2014 Chevrolet Cruze Diesel EPA-Rated at 46-mpg Highway
Chevrolet has announced that the new-for-2014 Cruze diesel will get an EPA-estimated 46 mpg on the highway and 27 mpg in the city. With its 2.0-liter turbo-diesel making 148 horsepower and 258 lb-ft of torque matched with a six-speed automatic transmission, the diesel joins the base 1.8-liter four and the optional 1.4-liter turbo four already available in the Cruze powertrain lineup. The addition of the diesel is the news; how its fuel economy stacks up against its siblings and the competition, however, is another matter.
Getting 46 mpg on the highway is a laudable achievement for the diesel; the automatic-equipped Cruze Eco gets 39 mpg and the Eco with the six-speed manual gets 42 mpg. Drill a little deeper, though, and the comparisons become less favorable: the diesel improves on the automatic Eco’s city rating of 26 by only 1 mpg, while the manual betters the diesel’s city rating by 1 mpg.
Then there is the matter of dollars and cents. At $25,695, the Cruze diesel is $4010 more than the Cruze Eco with an automatic and $5205 more than the manual. And with diesel fuel currently costing about 40 cents more per gallon than regular unleaded, it’s going to take owners a whole lot of highway driving to recoup the extra cost of the diesel-engine option.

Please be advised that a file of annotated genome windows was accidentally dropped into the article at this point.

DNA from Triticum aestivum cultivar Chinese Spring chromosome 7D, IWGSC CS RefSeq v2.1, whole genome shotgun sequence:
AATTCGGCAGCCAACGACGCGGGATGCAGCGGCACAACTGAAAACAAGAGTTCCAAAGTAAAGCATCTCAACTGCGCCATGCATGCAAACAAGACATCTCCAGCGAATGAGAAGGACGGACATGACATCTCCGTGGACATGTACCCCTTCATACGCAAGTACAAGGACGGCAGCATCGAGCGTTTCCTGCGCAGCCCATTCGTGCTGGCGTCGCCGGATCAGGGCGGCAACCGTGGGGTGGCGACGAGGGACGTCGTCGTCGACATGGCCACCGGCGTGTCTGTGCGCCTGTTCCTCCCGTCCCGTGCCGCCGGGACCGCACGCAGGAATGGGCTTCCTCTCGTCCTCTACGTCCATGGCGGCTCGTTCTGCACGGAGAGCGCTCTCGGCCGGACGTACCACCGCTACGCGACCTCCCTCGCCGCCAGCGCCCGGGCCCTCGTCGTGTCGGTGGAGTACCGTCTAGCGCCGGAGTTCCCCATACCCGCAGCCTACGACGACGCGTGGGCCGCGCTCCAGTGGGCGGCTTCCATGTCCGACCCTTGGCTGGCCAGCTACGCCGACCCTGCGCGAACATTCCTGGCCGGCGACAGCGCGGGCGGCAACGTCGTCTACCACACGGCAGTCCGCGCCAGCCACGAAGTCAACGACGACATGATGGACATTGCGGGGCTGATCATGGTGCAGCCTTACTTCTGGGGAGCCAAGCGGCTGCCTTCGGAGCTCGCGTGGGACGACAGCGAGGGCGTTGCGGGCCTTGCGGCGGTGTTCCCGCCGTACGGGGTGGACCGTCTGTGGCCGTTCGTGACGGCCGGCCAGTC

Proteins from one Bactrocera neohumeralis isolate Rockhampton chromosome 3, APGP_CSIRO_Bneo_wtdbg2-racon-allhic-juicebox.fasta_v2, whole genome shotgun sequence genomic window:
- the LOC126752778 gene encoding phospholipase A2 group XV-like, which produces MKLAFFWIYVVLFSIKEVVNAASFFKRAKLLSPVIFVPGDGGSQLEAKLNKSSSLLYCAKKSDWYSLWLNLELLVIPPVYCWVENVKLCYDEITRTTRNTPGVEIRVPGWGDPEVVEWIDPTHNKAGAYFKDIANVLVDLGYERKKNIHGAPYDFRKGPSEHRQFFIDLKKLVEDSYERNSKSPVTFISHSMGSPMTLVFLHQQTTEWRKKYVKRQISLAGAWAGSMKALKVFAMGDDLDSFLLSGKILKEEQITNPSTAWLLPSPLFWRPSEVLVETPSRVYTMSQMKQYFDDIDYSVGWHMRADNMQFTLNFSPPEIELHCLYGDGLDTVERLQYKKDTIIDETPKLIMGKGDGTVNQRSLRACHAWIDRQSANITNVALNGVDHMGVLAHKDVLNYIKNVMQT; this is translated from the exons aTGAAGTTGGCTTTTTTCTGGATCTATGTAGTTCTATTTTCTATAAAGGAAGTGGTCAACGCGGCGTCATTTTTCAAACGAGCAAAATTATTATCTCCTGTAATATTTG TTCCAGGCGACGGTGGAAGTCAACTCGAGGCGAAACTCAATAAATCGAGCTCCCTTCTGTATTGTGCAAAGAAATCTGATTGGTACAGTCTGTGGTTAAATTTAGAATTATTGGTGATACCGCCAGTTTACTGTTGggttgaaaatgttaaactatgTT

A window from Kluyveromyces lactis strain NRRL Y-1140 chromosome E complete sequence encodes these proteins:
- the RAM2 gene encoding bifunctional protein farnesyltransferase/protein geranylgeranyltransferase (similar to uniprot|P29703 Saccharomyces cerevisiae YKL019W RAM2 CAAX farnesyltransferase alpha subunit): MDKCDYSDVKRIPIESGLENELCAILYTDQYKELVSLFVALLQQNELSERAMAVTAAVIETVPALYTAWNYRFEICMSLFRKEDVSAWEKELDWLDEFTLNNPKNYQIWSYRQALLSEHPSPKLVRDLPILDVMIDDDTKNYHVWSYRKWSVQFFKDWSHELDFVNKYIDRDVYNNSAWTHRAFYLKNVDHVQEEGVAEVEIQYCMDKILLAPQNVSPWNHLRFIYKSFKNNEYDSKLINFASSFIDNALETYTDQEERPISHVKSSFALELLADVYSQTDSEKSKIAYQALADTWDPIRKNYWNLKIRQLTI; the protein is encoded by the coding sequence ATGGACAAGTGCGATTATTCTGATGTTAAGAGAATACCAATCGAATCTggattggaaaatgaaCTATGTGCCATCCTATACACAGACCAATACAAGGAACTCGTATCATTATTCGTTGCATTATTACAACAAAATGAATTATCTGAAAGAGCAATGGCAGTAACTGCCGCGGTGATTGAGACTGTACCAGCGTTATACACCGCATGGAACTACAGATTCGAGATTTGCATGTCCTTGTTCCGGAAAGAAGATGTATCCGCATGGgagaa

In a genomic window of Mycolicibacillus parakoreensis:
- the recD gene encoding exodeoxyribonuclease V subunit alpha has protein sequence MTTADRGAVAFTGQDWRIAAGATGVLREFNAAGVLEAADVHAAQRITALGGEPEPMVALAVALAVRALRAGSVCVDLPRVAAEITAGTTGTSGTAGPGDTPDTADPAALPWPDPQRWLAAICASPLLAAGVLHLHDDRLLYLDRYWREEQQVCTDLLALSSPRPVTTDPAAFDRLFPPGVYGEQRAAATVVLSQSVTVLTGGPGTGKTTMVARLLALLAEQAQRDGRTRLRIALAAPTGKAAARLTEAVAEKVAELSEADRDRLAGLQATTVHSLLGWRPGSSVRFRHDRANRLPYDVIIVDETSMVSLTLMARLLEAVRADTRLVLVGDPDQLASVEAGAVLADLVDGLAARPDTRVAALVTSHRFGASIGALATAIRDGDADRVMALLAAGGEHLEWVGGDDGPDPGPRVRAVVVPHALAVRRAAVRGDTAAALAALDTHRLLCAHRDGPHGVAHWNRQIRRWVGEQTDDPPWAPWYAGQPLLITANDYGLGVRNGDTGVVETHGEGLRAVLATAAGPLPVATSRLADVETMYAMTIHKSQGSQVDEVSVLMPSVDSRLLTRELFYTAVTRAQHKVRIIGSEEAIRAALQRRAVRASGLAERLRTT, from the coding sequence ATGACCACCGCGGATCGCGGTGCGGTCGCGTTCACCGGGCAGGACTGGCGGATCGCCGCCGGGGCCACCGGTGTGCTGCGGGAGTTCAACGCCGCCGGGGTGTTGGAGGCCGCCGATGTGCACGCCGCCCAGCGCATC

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Chevy wants you to pay no attention to that Cruze Eco behind the curtain, and would instead like you to consider the Volkswagen Jetta TDI as the bow-tie diesel’s real competition. The Jetta costs about $700 less than the compression-ignition Cruze, but the Chevy comes with more standard features, including MyLink infotainment, larger 17-inch aluminum wheels, leather seats, and a two-year maintenance plan. Chevrolet also offers a powertrain warranty that is the same in years (five) but better in miles (100,000 versus the VW’s 60,000). On the fuel-economy front, the Jetta gets ratings of 30/42; that puts the Cruze up by 4 mpg on the highway but down 3 mpg in the city.
The Cruze diesel will go on sale this spring in “high-indexing diesel cities” such as Baltimore and Milwaukee. Later this fall, it will be available nationwide and in Canada. While we’re always glad to see a new choice in the world of compression ignition, we’re still not sure how Chevy’s new diesel is going to find its place in the market. With diesel sales up in 2012 by more than 25 percent according to some estimates, Chevy is hoping the Cruze can get in on some of that oil-burning action.
By Kirk Seaman